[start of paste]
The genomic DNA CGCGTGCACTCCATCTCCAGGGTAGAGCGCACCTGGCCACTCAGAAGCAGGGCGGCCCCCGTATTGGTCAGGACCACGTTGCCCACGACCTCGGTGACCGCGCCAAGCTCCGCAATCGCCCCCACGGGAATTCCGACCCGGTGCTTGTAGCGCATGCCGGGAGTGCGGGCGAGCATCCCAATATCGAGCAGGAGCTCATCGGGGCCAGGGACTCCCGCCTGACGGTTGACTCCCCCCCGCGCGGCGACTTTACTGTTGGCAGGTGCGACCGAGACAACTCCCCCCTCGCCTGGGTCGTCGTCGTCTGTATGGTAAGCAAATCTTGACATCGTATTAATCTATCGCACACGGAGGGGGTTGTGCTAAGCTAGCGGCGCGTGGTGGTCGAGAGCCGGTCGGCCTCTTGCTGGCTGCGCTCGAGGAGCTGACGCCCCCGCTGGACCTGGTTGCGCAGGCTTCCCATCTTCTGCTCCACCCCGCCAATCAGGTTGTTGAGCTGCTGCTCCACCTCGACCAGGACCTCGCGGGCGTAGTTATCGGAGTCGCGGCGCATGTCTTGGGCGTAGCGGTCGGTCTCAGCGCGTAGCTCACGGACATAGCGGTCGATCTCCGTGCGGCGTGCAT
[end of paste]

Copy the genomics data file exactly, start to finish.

The genomic DNA CGCGTGCACTCCATCTCCAGGGTAGAGCGCACCTGGCCACTCAGAAGCAGGGCGGCCCCCGTATTGGTCAGGACCACGTTGCCCACGACCTCGGTGACCGCGCCAAGCTCCGCAATCGCCCCCACGGGAATTCCGACCCGGTGCTTGTAGCGCATGCCGGGAGTGCGGGCGAGCATCCCAATATCGAGCAGGAGCTCATCGGGGCCAGGGACTCCCGCCTGACGGTTGACTCCCCCCCGCGCGGCGACTTTACTGTTGGCAGGTGCGACCGAGACAACTCCCCCCTCGCCTGGGTCGTCGTCGTCTGTATGGTAAGCAAATCTTGACATCGTATTAATCTATCGCACACGGAGGGGGTTGTGCTAAGCTAGCGGCGCGTGGTGGTCGAGAGCCGGTCGGCCTCTTGCTGGCTGCGCTCGAGGAGCTGACGCCCCCGCTGGACCTGGTTGCGCAGGCTTCCCATCTTCTGCTCCACCCCGCCAATCAGGTTGTTGAGCTGCTGCTCCACCTCGACCAGGACCTCGCGGGCGTAGTTATCGGAGTCGCGGCGCATGTCTTGGGCGTAGCGGTCGGTCTCAGCGCGTAGCTCACGGACATAGCGGTCGATCTCCGTGCGGCGTGCAT